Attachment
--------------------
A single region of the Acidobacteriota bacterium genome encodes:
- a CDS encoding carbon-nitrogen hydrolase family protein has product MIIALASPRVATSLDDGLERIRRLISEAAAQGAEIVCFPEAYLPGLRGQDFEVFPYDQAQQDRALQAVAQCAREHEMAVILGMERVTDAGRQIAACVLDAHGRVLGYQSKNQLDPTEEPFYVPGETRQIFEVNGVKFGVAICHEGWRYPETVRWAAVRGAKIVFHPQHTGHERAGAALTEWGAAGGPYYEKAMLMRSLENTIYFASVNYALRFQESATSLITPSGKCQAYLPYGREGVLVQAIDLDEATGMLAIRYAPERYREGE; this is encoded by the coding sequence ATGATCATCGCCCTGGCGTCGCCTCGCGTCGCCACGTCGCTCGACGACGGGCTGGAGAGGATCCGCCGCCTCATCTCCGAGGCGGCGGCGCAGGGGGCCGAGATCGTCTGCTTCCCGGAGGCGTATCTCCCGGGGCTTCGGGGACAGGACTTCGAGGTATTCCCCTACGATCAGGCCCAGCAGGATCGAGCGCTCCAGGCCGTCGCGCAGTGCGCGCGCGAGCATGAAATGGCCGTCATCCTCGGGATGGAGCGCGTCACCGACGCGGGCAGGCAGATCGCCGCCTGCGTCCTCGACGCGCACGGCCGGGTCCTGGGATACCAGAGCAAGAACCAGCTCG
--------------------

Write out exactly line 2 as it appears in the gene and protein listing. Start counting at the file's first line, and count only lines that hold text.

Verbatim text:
- a CDS encoding carbon-nitrogen hydrolase family protein has product MIIALASPRVATSLDDGLERIRRLISEAAAQGAEIVCFPEAYLPGLRGQDFEVFPYDQAQQDRALQAVAQCAREHEMAVILGMERVTDAGRQIAACVLDAHGRVLGYQSKNQLDPTEEPFYVPGETRQIFEVNGVKFGVAICHEGWRYPETVRWAAVRGAKIVFHPQHTGHERAGAALTEWGAAGGPYYEKAMLMRSLENTIYFASVNYALRFQESATSLITPSGKCQAYLPYGREGVLVQAIDLDEATGMLAIRYAPERYREGE; this is encoded by the coding sequence ATGATCATCGCCCTGGCGTCGCCTCGCGTCGCCACGTCGCTCGACGACGGGCTGGAGAGGATCCGCCGCCTCATCTCCGAGGCGGCGGCGCAGGGGGCCGAGATCGTCTGCTTCCCGGAGGCGTATCTCCCGGGGCTTCGGGGACAGGACTTCGAGGTATTCCCCTACGATCAGGCCCAGCAGGATCGAGCGCTCCAGGCCGTCGCGCAGTGCGCGCGCGAGCATGAAATGGCCGTCATCCTCGGGATGGAGCGCGTCACCGACGCGGGCAGGCAGATCGCCGCCTGCGTCCTCGACGCGCACGGCCGGGTCCTGGGATACCAGAGCAAGAACCAGCTCG